The professional's responsibility is not only to promote the observance of these laws and procedures as a citizen, but to apply them in daily practice, interpret their intent for other citizens, defend their application where required, and suggest their modification by society when and where it seems appropriate. To exercise this responsibility properly, professionals must have an overriding interest in the welfare of people. For the doctor, this interest exhibits itself in a concern for the health and physical well-being of the community; for the lawyer, in a concern for law and justice equally applicable and available to all; for the architect, in a concern for a functional, safe, and pleasing physical environment.

But the professional does not act alone in discharging these responsibilities. The professional depends upon others-clients- to present problems that require the exercise of the professional's judgment based upon previous training and experience. This is how the professional earns a fee. Characteristically then, the professional stands somewhere between the client's interest and the public interest and has a responsibility to see a way that both are served. This is not an easy task. It often requires that the professional frankly advise the client that the problem can't be solved without violating the public interest. Just as often, it will require that the professional vigorously defend the client's position and advocate a modification of a popularly held attitude or belief, or a change in the application of a public rule or regulation. Frequently, then, the professional will advise a client to take a certain action based upon moral and technical issues that may have little or nothing to do with the amount of the fee, the client's profit, or any other monetary issues involved.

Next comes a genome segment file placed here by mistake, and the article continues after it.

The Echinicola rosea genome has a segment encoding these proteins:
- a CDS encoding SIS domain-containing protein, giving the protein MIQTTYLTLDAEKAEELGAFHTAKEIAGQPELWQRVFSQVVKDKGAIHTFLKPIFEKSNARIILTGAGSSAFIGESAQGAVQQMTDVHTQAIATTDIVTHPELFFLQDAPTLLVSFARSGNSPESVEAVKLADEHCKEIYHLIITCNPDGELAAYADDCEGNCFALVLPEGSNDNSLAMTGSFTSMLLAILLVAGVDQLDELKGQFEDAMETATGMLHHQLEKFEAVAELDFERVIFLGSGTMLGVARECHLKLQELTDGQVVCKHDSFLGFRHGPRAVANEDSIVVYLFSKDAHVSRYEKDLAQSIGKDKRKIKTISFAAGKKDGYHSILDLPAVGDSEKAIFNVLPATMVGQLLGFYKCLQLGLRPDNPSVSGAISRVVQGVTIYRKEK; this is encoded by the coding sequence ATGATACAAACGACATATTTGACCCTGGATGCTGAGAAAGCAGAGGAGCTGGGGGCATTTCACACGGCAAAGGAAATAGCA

To prepare for such a career, you will be required to undertake formal schooling ranging from five to seven years in an accredited professional school, serve an apprenticeship after graduation, and pass an examination for licensure administered by your state of residence. Upon entering practice, you will be expected to uphold and defend both the rules and regulations established by the public to govern the practice of your profession and certain other codes of ethics or standards of practice developed by your peers to guide you in the exercise of your professional responsibilities.

Maintaining these rules and regulations will remain your responsibility throughout your professional career. Furthermore, the technical advancements and refinements in your field of interest after you graduate will undoubtedly require that you periodically return to the classroom for refresher courses in certain techniques. Indeed, depending on your special interests, you may return to school many times over several years of practice and thereby earn an advanced degree or two in highly specialized fields.

The demands made upon students and practitioners of any profession should not be minimized. The periods of study, internship, and licensure noted above are intensive, and similar burdens continue throughout the professional's career. Moreover, professional study is comparatively expensive, and the beginning income of many professionals is often below that of the average college graduate.

There are rewards, of course, and they are intrinsic as well as material: the satisfaction of exercising personal independent judgment in solving another's problems; the joy of creating and successfully executing such solutions; the appreciation of clients and a public satisfactorily served; the recognition that results from professional success.